The CWP can be found here and is guided by the 2011 County Wide Vision. This vision, consisting of broad and generalized aspirations acknowledges the vastly different communities throughout the County, however the decision by the Supervisors to repeal all of the 14 Community Plans codified within the development code belies such acknowledgment.
In lieu of Community Plans, a system of Community Action Guides (CAG) will now be ‘acknowledged’ by the County. These ‘living documents’ are envisioned to be easily changed and the CAGs will rely on grass-roots activism to establish the goals and actions for the communities and will not be included within the Development Code. Unlike Community Plans they are not legally adopted. Communities will need to rely on any help for the actions described within the Guides on a voluntary basis by County Land Use Services (LUS) and through active engagement by the community in evaluating and commenting upon development proposals that will impact them.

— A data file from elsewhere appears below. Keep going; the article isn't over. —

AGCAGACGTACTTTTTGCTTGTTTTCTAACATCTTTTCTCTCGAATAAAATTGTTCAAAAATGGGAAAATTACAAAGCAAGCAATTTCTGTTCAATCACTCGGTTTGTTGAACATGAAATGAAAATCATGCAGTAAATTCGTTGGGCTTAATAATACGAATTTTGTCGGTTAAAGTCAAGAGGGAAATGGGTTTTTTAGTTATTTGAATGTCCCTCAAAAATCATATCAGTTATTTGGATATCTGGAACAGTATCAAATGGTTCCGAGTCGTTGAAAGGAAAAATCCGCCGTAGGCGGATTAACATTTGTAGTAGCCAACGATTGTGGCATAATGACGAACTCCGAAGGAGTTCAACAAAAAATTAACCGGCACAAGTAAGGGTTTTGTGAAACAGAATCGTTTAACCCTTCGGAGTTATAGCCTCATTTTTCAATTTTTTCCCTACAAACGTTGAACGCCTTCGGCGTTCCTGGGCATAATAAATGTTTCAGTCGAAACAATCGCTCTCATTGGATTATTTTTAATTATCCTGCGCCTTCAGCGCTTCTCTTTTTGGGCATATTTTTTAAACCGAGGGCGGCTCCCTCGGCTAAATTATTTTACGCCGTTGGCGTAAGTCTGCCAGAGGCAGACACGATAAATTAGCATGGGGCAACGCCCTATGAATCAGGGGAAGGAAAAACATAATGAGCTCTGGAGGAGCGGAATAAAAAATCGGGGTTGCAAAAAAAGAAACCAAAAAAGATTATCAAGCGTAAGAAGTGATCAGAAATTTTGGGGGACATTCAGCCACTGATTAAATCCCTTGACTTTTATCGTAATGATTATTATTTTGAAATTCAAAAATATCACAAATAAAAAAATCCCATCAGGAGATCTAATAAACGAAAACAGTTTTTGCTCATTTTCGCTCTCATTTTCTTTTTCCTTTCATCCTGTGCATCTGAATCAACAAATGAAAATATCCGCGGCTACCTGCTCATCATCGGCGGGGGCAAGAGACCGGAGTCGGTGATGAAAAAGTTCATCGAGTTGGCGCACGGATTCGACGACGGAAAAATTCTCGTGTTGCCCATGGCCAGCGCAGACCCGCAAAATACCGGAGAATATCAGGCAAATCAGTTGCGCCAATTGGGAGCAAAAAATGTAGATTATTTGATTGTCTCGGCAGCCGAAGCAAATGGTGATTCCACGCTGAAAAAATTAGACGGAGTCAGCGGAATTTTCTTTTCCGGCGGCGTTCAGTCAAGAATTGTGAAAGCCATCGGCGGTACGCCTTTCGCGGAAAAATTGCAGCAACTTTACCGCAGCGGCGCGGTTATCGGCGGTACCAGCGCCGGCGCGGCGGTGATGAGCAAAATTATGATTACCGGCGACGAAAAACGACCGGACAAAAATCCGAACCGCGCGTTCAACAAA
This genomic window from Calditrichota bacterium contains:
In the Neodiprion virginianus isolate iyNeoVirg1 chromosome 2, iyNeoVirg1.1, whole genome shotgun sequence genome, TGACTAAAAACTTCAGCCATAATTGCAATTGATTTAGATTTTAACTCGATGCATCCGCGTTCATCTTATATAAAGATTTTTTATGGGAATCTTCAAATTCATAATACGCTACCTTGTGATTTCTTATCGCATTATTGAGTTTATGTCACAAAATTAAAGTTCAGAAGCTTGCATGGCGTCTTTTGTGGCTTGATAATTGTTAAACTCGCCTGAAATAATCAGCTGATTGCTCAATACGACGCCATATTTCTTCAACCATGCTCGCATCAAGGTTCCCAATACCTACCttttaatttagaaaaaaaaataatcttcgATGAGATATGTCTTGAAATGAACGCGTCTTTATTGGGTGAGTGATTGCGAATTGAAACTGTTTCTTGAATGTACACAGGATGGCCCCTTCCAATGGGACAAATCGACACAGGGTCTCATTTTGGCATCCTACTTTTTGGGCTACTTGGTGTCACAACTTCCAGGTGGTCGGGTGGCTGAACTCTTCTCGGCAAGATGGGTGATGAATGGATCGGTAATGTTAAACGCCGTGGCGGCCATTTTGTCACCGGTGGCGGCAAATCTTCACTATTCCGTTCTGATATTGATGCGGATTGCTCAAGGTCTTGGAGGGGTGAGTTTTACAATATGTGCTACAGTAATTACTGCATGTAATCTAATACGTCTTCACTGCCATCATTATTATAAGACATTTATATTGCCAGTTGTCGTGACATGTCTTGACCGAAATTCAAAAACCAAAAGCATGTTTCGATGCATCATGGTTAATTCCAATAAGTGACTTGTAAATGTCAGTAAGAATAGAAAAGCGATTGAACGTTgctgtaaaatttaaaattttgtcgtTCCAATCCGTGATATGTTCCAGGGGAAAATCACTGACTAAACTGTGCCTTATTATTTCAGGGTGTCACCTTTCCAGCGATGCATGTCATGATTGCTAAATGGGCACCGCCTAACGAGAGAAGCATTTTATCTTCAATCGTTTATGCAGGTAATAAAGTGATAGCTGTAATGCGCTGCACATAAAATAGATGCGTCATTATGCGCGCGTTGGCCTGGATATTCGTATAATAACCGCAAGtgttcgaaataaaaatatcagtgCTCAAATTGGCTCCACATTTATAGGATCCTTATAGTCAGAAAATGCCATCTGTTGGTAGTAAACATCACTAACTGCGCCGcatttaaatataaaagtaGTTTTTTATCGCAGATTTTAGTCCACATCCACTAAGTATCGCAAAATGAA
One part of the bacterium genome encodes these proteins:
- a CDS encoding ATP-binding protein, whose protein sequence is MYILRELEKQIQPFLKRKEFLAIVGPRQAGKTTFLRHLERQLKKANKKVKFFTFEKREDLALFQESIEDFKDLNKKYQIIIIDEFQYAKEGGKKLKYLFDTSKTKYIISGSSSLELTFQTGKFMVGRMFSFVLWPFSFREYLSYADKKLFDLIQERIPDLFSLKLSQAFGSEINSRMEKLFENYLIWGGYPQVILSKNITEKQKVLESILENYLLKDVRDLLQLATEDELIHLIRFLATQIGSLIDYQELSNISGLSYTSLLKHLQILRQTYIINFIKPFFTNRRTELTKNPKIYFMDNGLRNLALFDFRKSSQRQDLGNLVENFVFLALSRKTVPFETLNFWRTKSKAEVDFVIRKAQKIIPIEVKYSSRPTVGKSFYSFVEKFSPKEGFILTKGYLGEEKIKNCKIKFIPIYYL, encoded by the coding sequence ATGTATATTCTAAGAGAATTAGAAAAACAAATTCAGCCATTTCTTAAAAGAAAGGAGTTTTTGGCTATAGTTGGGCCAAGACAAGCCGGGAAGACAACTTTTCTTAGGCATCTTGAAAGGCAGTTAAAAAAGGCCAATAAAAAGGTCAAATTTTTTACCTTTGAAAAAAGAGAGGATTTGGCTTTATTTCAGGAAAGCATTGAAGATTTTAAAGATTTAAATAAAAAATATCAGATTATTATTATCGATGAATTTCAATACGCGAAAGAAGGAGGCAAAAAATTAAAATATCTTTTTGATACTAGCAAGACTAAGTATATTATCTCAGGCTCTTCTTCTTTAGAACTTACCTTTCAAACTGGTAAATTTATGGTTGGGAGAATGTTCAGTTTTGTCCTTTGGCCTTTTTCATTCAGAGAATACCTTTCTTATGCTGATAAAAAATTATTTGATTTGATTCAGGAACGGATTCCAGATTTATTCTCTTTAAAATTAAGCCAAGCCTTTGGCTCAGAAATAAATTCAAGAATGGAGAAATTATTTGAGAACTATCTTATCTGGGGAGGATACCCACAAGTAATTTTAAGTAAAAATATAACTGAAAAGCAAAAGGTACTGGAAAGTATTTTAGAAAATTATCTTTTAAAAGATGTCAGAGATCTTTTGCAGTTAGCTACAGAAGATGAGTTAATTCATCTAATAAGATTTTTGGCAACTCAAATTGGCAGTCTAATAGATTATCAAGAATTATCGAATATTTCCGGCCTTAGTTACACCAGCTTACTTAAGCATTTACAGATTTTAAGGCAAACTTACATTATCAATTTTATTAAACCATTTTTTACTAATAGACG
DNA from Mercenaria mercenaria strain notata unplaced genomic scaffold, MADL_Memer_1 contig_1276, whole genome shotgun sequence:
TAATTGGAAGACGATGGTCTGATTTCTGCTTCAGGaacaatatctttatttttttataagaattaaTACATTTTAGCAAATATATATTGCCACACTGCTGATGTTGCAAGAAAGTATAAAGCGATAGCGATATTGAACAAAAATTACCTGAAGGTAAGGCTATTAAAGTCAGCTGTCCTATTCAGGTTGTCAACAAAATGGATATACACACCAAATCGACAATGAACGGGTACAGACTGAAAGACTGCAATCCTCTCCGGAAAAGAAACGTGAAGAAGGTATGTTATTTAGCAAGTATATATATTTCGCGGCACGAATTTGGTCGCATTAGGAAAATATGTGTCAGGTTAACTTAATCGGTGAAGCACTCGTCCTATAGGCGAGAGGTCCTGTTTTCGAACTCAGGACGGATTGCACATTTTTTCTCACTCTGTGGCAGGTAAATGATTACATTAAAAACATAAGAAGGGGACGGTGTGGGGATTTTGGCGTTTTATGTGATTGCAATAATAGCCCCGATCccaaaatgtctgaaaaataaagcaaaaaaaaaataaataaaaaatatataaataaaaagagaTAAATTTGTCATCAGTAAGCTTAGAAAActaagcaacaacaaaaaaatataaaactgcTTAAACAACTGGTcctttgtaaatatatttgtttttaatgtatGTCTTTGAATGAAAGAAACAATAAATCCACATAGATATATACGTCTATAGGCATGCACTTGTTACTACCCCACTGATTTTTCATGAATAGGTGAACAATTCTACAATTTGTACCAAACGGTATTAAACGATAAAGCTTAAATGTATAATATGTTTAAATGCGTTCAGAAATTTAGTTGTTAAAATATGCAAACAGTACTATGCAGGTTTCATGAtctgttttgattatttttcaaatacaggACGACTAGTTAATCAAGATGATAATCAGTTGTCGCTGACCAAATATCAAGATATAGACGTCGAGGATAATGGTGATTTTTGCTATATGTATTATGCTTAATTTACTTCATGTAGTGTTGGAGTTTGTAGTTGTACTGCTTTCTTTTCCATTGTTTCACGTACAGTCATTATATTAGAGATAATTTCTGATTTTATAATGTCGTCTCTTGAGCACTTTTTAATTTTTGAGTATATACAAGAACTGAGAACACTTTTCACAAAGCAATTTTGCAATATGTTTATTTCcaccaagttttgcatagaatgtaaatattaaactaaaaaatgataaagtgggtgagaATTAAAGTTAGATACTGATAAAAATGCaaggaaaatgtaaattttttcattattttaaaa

MBCA maintained that the existing Community Plans are necessary for unincorporated communities to have a say in future development. MBCA prepared a comprehensive letter that argued for the retention of the Community Plans. Third District Supervisor Dawn Rowe supported our position, however the other 4 Supervisors, one of which does not have any Community Plans within their district, did not support their retention. LUS has indicated they are receptive to community input on any deficiencies in policies and will ‘consider’ requested revisions thus the term: ‘living-document’. Regardless of the repeal, MBCA intends to craft updates to the existing Joshua Tree community plan and present the revisions to LUS for ‘consideration’ of a General Plan amendment. A link to the Joshua Tree CAG is included here.